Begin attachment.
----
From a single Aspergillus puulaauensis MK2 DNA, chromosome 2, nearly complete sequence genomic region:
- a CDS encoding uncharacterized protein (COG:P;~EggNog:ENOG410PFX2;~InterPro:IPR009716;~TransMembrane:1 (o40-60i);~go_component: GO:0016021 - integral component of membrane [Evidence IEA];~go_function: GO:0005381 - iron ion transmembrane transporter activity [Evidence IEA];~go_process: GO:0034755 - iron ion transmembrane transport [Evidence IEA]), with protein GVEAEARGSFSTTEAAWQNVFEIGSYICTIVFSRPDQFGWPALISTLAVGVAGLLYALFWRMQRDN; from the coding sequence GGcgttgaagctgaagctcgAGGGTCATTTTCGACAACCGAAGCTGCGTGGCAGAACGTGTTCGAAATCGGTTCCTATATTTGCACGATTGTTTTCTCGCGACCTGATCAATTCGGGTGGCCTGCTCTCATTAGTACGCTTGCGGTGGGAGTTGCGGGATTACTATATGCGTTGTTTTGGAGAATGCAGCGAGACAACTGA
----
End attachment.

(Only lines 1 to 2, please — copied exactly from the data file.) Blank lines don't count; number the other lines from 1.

From a single Aspergillus puulaauensis MK2 DNA, chromosome 2, nearly complete sequence genomic region:
- a CDS encoding uncharacterized protein (COG:P;~EggNog:ENOG410PFX2;~InterPro:IPR009716;~TransMembrane:1 (o40-60i);~go_component: GO:0016021 - integral component of membrane [Evidence IEA];~go_function: GO:0005381 - iron ion transmembrane transporter activity [Evidence IEA];~go_process: GO:0034755 - iron ion transmembrane transport [Evidence IEA]), with protein GVEAEARGSFSTTEAAWQNVFEIGSYICTIVFSRPDQFGWPALISTLAVGVAGLLYALFWRMQRDN; from the coding sequence GGcgttgaagctgaagctcgAGGGTCATTTTCGACAACCGAAGCTGCGTGGCAGAACGTGTTCGAAATCGGTTCCTATATTTGCACGATTGTTTTCTCGCGACCTGATCAATTCGGGTGGCCTGCTCTCATTAGTACGCTTGCGGTGGGAGTTGCGGGATTACTATATGCGTTGTTTTGGAGAATGCAGCGAGACAACTGA